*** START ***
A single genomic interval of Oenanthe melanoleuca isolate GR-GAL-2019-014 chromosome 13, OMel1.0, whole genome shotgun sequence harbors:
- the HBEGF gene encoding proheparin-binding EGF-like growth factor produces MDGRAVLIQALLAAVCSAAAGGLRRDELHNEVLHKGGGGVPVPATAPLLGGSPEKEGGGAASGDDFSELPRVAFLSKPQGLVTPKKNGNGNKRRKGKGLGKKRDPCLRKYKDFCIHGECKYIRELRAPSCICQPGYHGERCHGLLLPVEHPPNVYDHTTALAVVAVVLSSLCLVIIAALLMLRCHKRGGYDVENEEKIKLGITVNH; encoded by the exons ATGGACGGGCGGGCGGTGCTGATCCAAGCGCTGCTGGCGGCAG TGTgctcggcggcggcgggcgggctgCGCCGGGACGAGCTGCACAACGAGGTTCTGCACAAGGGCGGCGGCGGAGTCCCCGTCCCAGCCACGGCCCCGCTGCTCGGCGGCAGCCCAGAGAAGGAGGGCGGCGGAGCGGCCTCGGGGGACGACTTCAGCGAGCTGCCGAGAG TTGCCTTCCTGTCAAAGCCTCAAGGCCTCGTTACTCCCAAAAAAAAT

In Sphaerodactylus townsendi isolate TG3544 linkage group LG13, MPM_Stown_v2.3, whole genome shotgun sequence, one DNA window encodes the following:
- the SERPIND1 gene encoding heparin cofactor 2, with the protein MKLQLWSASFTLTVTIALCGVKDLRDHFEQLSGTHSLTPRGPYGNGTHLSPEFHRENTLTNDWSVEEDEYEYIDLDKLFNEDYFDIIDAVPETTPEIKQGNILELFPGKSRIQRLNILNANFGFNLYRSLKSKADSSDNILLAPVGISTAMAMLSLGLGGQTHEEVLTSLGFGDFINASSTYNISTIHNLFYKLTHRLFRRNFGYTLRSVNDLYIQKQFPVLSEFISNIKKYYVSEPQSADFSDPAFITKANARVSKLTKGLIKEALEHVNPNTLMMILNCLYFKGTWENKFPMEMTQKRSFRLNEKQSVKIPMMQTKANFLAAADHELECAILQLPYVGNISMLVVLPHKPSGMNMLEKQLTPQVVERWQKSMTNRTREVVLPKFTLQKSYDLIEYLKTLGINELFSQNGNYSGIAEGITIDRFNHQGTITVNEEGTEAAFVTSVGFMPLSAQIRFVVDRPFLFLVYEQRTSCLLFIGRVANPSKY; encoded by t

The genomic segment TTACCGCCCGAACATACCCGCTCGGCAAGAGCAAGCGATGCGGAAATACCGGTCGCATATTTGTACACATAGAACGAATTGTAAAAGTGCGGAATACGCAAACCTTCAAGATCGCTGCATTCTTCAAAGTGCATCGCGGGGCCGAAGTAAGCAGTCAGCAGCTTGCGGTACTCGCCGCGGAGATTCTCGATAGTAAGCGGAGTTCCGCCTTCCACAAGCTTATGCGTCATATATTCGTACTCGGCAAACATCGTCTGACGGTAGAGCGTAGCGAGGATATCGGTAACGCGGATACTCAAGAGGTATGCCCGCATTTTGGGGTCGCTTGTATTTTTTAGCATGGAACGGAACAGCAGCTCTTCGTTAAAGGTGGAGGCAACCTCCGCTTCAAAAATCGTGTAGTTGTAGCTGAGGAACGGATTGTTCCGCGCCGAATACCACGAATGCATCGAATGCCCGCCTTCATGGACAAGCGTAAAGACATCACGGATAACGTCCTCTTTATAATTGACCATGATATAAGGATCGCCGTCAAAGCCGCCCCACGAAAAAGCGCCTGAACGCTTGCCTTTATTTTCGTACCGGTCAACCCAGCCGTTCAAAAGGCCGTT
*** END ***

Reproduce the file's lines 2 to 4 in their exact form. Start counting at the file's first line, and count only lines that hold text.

- the HBEGF gene encoding proheparin-binding EGF-like growth factor produces MDGRAVLIQALLAAVCSAAAGGLRRDELHNEVLHKGGGGVPVPATAPLLGGSPEKEGGGAASGDDFSELPRVAFLSKPQGLVTPKKNGNGNKRRKGKGLGKKRDPCLRKYKDFCIHGECKYIRELRAPSCICQPGYHGERCHGLLLPVEHPPNVYDHTTALAVVAVVLSSLCLVIIAALLMLRCHKRGGYDVENEEKIKLGITVNH; encoded by the exons ATGGACGGGCGGGCGGTGCTGATCCAAGCGCTGCTGGCGGCAG TGTgctcggcggcggcgggcgggctgCGCCGGGACGAGCTGCACAACGAGGTTCTGCACAAGGGCGGCGGCGGAGTCCCCGTCCCAGCCACGGCCCCGCTGCTCGGCGGCAGCCCAGAGAAGGAGGGCGGCGGAGCGGCCTCGGGGGACGACTTCAGCGAGCTGCCGAGAG TTGCCTTCCTGTCAAAGCCTCAAGGCCTCGTTACTCCCAAAAAAAAT

In Sphaerodactylus townsendi isolate TG3544 linkage group LG13, MPM_Stown_v2.3, whole genome shotgun sequence, one DNA window encodes the following:
- the SERPIND1 gene encoding heparin cofactor 2, with the protein MKLQLWSASFTLTVTIALCGVKDLRDHFEQLSGTHSLTPRGPYGNGTHLSPEFHRENTLTNDWSVEEDEYEYIDLDKLFNEDYFDIIDAVPETTPEIKQGNILELFPGKSRIQRLNILNANFGFNLYRSLKSKADSSDNILLAPVGISTAMAMLSLGLGGQTHEEVLTSLGFGDFINASSTYNISTIHNLFYKLTHRLFRRNFGYTLRSVNDLYIQKQFPVLSEFISNIKKYYVSEPQSADFSDPAFITKANARVSKLTKGLIKEALEHVNPNTLMMILNCLYFKGTWENKFPMEMTQKRSFRLNEKQSVKIPMMQTKANFLAAADHELECAILQLPYVGNISMLVVLPHKPSGMNMLEKQLTPQVVERWQKSMTNRTREVVLPKFTLQKSYDLIEYLKTLGINELFSQNGNYSGIAEGITIDRFNHQGTITVNEEGTEAAFVTSVGFMPLSAQIRFVVDRPFLFLVYEQRTSCLLFIGRVANPSKY; encoded by t